New Diseases that threaten or have been detected in South Carolina
Citrus greening (CG, also known as Huanglongbing or HLB) is caused by the pathogen 'Candidatus Liberibacter asiaticus'. In 2005, this disease was detected in Florida. In 2009, the USDA Animal and Plant Health Inspection Service (APHIS), Plant Protection and Quarantine (PPQ) confirmed citrus greening in a leaf sample from a residential property in Charleston, South Carolina. This was the first confirmation of CG in South Carolina. It has since been detected in Beaufort County. Click the links at the right to learn more.
Thousand Cankers Disease of Black Walnut
In 2008, a new disease of black walnut was documented in Colorado. This disease is a complex which occurs when the walnut twig beetle (Pityophthorus juglandis) carries a fungus (Geosmithia morbida) into walnut branches as it makes its galleries. Numerous cankers develop on the branches, and because of this, the disease is called “thousand cankers disease” (TCD). In July 2010, TCD was first reported east of the Mississippi in Knoxville, Tennessee. In order to protect the large native populations of black walnut in the eastern US, surveys were conducted in various states and in 2011, TCD was found in Pennsylvania and Virginia. The Department of Plant Industry has been surveying, but the disease has not been detected in South Carolina. If black walnuts on your property are declining, contact the Plant Problem Clinic or your local Department of Plant Industry Inspector immediately. Click the link at the right to learn more.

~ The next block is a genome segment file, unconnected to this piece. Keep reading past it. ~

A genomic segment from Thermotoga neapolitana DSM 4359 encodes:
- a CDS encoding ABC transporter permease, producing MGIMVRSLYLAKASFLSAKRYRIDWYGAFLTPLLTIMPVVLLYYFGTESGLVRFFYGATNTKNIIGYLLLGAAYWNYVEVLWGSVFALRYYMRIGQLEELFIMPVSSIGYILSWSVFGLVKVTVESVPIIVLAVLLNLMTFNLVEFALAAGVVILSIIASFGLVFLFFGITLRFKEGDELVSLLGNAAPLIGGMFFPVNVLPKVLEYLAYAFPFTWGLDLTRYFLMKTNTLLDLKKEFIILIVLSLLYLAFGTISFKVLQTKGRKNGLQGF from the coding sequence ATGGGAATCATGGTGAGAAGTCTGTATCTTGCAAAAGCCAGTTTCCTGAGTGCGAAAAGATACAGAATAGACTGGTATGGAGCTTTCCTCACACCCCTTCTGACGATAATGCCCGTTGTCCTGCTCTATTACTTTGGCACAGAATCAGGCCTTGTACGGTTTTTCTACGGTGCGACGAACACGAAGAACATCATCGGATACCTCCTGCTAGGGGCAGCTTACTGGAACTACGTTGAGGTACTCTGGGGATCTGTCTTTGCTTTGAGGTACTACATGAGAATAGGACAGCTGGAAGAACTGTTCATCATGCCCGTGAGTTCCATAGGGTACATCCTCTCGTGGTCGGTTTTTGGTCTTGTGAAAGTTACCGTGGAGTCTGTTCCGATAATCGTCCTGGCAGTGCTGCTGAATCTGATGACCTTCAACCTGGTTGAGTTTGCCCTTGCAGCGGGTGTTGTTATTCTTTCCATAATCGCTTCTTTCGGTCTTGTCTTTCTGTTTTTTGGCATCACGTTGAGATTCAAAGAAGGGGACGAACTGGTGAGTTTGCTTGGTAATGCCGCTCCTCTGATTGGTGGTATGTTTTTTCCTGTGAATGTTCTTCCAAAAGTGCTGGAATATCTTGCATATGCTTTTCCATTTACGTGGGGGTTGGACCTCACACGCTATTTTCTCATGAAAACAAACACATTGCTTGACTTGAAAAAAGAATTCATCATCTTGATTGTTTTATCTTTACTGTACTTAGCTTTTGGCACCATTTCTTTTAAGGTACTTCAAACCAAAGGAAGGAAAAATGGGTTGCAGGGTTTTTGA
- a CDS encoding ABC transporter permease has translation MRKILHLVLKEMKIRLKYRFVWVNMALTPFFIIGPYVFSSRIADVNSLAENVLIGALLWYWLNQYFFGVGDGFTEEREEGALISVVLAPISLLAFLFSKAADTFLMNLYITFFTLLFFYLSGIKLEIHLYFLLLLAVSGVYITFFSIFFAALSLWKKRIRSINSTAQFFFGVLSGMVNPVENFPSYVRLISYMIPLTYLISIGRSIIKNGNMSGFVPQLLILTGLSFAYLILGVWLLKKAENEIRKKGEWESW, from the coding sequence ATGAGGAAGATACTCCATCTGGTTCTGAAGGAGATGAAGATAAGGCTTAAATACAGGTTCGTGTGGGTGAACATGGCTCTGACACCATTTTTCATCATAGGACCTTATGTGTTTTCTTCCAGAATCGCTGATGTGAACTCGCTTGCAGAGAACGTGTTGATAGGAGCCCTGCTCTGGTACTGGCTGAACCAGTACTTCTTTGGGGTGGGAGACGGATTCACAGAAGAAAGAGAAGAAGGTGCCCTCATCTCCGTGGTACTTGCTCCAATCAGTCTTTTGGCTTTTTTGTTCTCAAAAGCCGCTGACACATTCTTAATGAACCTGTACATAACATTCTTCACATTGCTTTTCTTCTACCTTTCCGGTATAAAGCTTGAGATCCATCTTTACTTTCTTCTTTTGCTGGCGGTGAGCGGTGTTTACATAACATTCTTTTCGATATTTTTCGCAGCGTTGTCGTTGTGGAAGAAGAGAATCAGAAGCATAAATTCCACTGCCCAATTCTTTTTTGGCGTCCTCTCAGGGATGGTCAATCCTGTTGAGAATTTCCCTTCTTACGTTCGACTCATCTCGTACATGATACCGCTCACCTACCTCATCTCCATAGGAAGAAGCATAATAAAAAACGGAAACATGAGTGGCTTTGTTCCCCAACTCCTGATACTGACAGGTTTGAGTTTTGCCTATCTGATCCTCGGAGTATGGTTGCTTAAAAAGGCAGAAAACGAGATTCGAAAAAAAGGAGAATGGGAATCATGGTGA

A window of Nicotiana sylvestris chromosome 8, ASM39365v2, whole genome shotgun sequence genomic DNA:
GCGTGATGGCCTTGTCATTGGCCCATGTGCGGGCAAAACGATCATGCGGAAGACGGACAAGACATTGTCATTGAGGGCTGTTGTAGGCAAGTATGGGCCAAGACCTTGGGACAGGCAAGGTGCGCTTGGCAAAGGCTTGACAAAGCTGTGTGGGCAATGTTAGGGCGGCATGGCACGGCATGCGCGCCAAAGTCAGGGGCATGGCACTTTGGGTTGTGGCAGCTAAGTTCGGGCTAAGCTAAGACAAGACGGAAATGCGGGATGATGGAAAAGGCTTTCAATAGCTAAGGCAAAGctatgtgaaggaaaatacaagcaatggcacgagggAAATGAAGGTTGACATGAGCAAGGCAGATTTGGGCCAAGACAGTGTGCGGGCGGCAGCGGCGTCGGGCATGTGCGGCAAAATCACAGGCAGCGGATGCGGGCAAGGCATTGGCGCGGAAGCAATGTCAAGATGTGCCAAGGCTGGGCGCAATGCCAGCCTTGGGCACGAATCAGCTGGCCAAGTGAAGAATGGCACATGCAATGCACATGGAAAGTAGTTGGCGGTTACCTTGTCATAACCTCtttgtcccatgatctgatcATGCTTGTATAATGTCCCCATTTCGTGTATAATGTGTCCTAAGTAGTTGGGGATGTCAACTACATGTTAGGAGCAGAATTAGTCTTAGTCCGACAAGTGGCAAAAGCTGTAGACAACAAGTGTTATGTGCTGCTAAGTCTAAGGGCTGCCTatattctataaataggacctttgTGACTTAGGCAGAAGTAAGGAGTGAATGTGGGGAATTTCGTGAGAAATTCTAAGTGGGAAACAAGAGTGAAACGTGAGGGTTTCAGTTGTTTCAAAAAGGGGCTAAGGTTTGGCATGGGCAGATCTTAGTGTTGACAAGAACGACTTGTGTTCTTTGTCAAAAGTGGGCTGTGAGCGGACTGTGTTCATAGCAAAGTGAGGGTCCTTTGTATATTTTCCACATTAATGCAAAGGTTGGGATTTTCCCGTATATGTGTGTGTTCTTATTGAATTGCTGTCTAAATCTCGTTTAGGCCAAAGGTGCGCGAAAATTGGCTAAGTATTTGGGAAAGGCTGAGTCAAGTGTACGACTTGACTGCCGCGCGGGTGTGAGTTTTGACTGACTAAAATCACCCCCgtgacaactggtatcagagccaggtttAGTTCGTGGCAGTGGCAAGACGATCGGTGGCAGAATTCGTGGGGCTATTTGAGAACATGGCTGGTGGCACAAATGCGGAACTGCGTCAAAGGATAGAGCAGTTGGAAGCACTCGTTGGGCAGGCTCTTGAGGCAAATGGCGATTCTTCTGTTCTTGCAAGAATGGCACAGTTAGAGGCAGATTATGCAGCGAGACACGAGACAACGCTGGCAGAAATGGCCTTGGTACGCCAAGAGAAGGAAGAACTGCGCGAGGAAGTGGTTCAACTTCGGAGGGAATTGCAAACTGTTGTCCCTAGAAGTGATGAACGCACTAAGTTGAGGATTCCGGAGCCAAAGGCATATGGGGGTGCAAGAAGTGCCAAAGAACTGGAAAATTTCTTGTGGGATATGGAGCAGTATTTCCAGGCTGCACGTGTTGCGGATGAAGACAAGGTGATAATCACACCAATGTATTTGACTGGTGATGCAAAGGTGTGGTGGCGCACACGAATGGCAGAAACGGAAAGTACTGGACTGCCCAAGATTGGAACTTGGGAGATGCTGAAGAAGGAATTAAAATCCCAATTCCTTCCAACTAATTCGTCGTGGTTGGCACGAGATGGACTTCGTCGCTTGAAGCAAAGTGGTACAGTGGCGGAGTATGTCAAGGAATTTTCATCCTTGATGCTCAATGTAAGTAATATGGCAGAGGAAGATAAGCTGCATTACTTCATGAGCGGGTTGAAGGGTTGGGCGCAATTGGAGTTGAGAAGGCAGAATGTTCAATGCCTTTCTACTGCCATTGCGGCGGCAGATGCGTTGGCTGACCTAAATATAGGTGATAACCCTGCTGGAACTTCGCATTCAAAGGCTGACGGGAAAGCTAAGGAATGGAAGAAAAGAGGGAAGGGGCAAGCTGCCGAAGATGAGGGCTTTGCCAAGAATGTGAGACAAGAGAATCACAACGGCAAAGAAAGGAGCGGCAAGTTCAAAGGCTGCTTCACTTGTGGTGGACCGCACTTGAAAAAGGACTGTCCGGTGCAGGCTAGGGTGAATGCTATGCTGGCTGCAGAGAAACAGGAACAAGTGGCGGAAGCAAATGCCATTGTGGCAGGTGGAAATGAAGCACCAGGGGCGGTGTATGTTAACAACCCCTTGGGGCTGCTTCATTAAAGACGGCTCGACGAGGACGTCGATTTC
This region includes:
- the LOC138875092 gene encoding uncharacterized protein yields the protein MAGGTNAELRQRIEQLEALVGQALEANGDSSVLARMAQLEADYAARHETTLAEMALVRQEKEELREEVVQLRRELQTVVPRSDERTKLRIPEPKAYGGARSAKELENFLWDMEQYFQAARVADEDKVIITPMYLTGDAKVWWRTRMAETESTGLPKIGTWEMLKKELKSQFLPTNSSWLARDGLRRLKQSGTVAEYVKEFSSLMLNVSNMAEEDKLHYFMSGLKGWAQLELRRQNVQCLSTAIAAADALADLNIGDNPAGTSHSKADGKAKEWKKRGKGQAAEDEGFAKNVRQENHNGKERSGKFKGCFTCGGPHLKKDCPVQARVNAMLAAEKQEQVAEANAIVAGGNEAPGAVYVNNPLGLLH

Boxwood Blight, a new disease of boxwood (Buxus species), was detected in Virginia, North Carolina and many other states in 2011. This disease is caused by the fungus Cylindrocladium pseudonaviculatum. Infected boxwoods in both nurseries and landscapes exhibit leaf spots, black stem cankers, defoliation and death. It has not been detected in South Carolina, but we will be on the lookout for this disease. Click the link at the right to learn more and to see photographs of the disease symptoms. If boxwoods on your property have similar symptoms, contact the Plant Problem Clinic or your local Department of Plant Industry Inspector immediately. Before sending samples, make sure your shrubs are indeed boxwoods and not Japanese hollies.
This is a vascular wilt disease of red bay (Persea borbonia) vectored by an Asian ambrosia beetle. The epidemic first started in 2003, and since then, much of our native red bay has been killed by this disease. Click the link at the right to learn more.
Texas Phoenix Palm Decline - a Threat to our State Tree
A new lethal disease of cabbage palm (Sabal palmetto), our state tree, was detected in Florida in 2008. This disease is caused by a bacteria-like pathogen called a phytoplasma. It has not been detected in South Carolina palms. Click the link at the right to see symptoms on cabbage palm and to learn more about this disease.